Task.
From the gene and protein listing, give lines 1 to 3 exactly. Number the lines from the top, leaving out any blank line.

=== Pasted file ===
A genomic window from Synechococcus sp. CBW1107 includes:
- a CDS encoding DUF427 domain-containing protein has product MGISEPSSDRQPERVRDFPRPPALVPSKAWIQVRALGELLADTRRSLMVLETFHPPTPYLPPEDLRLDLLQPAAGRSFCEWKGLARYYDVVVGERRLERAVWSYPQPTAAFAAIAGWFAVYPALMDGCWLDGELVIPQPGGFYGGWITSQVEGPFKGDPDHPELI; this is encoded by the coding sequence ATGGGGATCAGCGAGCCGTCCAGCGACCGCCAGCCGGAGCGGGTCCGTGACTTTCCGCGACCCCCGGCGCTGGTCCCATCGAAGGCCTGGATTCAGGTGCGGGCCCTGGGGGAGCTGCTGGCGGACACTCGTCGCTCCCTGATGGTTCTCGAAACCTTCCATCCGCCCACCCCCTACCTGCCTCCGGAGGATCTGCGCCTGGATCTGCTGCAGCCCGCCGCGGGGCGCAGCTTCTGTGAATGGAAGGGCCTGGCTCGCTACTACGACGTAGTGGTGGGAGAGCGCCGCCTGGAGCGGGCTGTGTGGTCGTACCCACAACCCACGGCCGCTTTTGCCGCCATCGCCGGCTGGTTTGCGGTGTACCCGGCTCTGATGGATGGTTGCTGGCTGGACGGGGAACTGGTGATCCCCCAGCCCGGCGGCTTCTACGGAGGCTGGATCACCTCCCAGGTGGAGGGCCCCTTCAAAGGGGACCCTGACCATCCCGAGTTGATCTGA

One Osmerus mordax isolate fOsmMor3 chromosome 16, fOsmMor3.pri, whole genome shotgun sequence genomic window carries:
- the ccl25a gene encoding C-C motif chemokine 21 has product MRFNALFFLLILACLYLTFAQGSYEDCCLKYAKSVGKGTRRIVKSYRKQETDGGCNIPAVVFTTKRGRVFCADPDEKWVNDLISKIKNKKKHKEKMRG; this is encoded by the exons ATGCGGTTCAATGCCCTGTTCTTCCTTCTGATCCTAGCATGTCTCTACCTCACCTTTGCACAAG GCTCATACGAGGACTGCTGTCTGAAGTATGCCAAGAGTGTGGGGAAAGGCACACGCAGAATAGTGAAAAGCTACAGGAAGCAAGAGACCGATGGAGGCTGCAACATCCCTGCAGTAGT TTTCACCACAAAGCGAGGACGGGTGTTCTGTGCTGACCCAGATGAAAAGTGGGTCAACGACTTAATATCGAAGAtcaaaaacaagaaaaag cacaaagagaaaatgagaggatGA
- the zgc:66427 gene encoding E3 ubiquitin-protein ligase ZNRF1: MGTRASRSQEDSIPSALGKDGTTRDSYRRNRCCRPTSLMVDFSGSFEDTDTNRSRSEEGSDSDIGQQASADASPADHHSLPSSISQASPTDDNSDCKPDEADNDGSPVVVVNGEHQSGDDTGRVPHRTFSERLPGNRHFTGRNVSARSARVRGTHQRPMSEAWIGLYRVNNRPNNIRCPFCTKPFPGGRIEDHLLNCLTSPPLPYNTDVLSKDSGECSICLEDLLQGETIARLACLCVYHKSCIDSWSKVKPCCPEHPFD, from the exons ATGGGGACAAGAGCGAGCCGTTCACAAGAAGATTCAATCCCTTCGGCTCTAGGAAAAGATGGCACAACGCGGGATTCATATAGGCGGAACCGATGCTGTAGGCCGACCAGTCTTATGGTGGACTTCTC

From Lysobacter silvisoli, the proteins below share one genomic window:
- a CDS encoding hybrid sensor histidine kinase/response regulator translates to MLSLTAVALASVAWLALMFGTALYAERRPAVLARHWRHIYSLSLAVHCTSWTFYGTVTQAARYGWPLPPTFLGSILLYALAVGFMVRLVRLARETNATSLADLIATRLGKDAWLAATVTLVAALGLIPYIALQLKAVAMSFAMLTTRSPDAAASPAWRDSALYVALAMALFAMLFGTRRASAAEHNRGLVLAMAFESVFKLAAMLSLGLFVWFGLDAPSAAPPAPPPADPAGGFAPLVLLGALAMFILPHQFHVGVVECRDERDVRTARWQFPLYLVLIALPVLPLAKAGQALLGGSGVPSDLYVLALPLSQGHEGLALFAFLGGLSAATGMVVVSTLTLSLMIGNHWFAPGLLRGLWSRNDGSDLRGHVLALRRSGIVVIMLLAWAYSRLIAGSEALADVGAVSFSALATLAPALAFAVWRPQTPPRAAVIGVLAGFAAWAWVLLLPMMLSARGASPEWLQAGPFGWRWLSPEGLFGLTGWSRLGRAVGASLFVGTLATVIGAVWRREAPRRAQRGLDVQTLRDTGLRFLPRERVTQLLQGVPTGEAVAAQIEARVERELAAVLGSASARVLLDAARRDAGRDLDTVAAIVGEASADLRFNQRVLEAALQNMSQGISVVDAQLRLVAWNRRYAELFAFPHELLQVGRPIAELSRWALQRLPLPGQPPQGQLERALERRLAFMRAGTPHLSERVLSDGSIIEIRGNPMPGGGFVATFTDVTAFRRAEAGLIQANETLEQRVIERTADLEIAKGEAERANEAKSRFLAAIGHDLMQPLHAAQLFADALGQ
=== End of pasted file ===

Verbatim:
A genomic window from Synechococcus sp. CBW1107 includes:
- a CDS encoding DUF427 domain-containing protein has product MGISEPSSDRQPERVRDFPRPPALVPSKAWIQVRALGELLADTRRSLMVLETFHPPTPYLPPEDLRLDLLQPAAGRSFCEWKGLARYYDVVVGERRLERAVWSYPQPTAAFAAIAGWFAVYPALMDGCWLDGELVIPQPGGFYGGWITSQVEGPFKGDPDHPELI; this is encoded by the coding sequence ATGGGGATCAGCGAGCCGTCCAGCGACCGCCAGCCGGAGCGGGTCCGTGACTTTCCGCGACCCCCGGCGCTGGTCCCATCGAAGGCCTGGATTCAGGTGCGGGCCCTGGGGGAGCTGCTGGCGGACACTCGTCGCTCCCTGATGGTTCTCGAAACCTTCCATCCGCCCACCCCCTACCTGCCTCCGGAGGATCTGCGCCTGGATCTGCTGCAGCCCGCCGCGGGGCGCAGCTTCTGTGAATGGAAGGGCCTGGCTCGCTACTACGACGTAGTGGTGGGAGAGCGCCGCCTGGAGCGGGCTGTGTGGTCGTACCCACAACCCACGGCCGCTTTTGCCGCCATCGCCGGCTGGTTTGCGGTGTACCCGGCTCTGATGGATGGTTGCTGGCTGGACGGGGAACTGGTGATCCCCCAGCCCGGCGGCTTCTACGGAGGCTGGATCACCTCCCAGGTGGAGGGCCCCTTCAAAGGGGACCCTGACCATCCCGAGTTGATCTGA

One Osmerus mordax isolate fOsmMor3 chromosome 16, fOsmMor3.pri, whole genome shotgun sequence genomic window carries: